Scribner's Magazine
Book Reviews by Eli Siegel 1931-1934

from November 1931 Issue

A Cultural History of the Modern Age, by Egon Friedell. Vol. II. Knopf. $5.

"A Cultural History of the Modern Age" is profound and helter-skelter. It takes history to new places, but it is often drunken and dim-eyed. It is fond of hallucination. It takes the older histories, and plays all kinds of cavernous and idealistic tricks around them. It is history, perverse, daring, and with banners.

It would be well to take this volume of the mystically probing German, dealing with Europe and America—more or less— from 1618 to 1814, and compare it rather closely with the customary history of the same time. It would be a study in the chasms mentally dividing mankind. Friedell is like a frisky child with a constant sense of God and metaphysics; most other historians are slow inventory-takers, snuffling accurately among the conquests, inventions, diplomats, ambassadors, and writers of the past. For Friedell has put God again into history; a merry and irrational God. He scorns those who do not see God in events.

The second volume of this mischievous and impressive work begins with the Thirty Years' War and goes to Napoleon's escape from Elba. Within this volume, Friedell does more tearing up of historical old boulevards than nearly anyone in literature. Spengler is a sober adjuster of the historical situation; Friedell shouts as he demolishes.

Did historian ever before make the seventeenth and eighteenth centuries mostly "Baroque" and "Rococo"? Friedell makes the Puritans, John Bunyan, and Oliver Cromwell all "Baroque." The author makes a mighty to-do about, say, the meaning of "Baroque"; but, to me, he never gets into satisfactory sunlight here. The new verbal possibilities can all be seen in miniature in this one sentence (page 104): "The characteristic beverage of the mature Baroque was coffee ..." Years and years of loving, eating, quarrelling, planning, dying, being born: and later—an audacious historian will publish a book in Munich and say: It all was Baroque.—This has its funny side.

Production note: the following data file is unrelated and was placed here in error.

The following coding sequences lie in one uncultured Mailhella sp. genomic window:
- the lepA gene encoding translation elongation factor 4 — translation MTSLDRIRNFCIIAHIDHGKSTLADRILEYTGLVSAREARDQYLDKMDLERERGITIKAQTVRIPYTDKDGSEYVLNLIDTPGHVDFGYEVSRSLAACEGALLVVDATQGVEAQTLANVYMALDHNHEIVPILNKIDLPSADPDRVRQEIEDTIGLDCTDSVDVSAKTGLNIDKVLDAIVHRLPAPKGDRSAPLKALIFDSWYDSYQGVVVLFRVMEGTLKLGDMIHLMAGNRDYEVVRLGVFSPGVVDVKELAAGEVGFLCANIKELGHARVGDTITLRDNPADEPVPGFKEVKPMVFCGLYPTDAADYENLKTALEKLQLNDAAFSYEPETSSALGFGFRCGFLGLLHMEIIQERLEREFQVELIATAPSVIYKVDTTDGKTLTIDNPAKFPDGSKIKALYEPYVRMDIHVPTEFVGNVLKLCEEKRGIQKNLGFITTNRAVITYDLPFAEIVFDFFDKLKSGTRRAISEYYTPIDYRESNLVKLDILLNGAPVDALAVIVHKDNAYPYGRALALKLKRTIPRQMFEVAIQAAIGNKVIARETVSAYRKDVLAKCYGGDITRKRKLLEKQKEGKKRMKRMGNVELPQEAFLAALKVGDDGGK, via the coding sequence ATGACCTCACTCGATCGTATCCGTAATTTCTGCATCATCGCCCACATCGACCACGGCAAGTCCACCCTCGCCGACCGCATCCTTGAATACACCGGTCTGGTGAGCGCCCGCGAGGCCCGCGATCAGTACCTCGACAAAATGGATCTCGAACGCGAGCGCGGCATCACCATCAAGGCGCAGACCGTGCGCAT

The large, condemning statement that can be made about Friedell, is that he, too, is not fair to the past and history. The object of history is to give one the means of fully feeling the past. The professional historians leave out vast emotional slabs, and so does Friedell. You can be so profound and novel you forget the homely and warm. Friedell describes most richly the food and dress of people, but always as an aesthetic and philosopher; as an inquisitive outsider. And history, however deep, should still be a narrative: even "cultural history," whatever that is. Friedell's book is too much a succession of static essays. It should be speedier. It should ring, move, collide. If you deal with Kant in your history, you should still get, in your style, something of Dumas and "The Three Musketeers." History is first of all: Story.

And there is no inevitability in Friedell's history, and no exciting propor-tionateness. Coleridge isn't mentioned, while the German Lenz easily gets his page. Cultural history shouldn't be so patriotic. In other places, Friedell seems to rove just as he likes: saying hello to this great man or event, talking too long to this one, and altogether snubbing that one.

Eli Siegel.

Reviews by Eli Siegel from Scribner's Magazines 1931-1934. Copyright 1931, 1932, 1933, 1934 Charles Scribner's Sons; copyrights renewed. Reprinted with the permission of Charles Scribner's Sons.

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